Jonathan Sacks, Baron Sacks, is a rabbi, philosopher and scholar of Judaism, who was Chief Rabbi from 1991 to 2013. His book ‘Not in God’s Name – Confronting Religious Violence’ explores the concept of altruistic evil or the execution of terrible acts in the name of a higher power.
Religion is on the rise across the world, simply because religious people have far more children. The secular nations of Europe all have a birth rate of less than two per family, so secular communities are in a period of inevitable decline.
Lord Sacks, it transpires, is a fan of social media and believes that we should be using it more to build bonds in society “but there is also a lot of anger on the Internet.”
Sacks compares the relationship between Judaism, Christianity and Islam to sibling rivalry. He cites Freud in describing this rivalry as a powerful and violent force. However, he says that the many bible stories about sibling conflict are teaching followers of all three religions, not to view themselves this way.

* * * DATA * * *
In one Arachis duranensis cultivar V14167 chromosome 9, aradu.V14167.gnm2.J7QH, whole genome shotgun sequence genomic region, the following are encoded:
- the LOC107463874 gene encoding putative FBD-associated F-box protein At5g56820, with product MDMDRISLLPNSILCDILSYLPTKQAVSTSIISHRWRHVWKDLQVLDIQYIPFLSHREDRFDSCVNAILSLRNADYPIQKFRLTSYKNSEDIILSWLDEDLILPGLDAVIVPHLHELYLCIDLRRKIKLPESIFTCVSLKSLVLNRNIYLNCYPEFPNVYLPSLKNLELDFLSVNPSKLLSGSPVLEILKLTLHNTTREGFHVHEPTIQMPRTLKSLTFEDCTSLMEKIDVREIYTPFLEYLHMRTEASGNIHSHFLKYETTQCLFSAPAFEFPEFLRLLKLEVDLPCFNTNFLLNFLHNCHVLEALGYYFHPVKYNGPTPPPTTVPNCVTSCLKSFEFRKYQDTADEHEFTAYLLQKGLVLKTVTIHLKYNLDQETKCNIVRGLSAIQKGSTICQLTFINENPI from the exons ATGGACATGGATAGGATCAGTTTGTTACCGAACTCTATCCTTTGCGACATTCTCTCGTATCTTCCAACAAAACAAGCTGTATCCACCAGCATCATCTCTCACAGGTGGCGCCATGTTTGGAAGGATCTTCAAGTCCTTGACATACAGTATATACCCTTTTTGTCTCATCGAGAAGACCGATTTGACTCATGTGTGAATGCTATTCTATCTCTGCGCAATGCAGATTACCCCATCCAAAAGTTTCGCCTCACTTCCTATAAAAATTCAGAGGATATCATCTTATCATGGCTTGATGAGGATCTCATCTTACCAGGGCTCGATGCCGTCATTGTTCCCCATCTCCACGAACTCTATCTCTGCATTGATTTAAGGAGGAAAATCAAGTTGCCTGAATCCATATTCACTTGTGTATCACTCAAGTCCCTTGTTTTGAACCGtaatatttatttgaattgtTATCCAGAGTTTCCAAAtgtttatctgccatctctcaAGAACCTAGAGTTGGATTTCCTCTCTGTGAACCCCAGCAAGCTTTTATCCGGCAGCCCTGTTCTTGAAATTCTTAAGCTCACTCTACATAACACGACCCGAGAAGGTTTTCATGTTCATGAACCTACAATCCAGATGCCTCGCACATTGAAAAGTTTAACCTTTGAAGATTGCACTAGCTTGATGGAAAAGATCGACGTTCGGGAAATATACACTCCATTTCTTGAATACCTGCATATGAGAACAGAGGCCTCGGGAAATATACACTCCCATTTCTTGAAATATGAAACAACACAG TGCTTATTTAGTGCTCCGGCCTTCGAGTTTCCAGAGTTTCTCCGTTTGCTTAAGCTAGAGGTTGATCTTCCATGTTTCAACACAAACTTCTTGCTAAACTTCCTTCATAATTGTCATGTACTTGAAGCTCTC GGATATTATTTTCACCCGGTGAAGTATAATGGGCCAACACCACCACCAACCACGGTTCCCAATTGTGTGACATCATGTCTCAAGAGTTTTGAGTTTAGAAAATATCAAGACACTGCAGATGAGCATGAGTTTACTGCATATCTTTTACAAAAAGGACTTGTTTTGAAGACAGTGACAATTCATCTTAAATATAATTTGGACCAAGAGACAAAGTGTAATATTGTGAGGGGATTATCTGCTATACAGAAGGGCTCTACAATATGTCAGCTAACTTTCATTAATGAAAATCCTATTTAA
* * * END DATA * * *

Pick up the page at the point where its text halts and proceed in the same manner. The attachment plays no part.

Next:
The BBC’s Head of News James Harding challenges this view, saying that religious teachings that tell their adherents that they are “chosen”‘ must themselves be a source of conflict. Lord Sacks counters saying that religion will ultimately persuade its followers to question conflict that brings suffering on its own people.
It surprises me that in today’s world conflicts are still going on where by both sides claim a religious belief as their reason for being in conflict.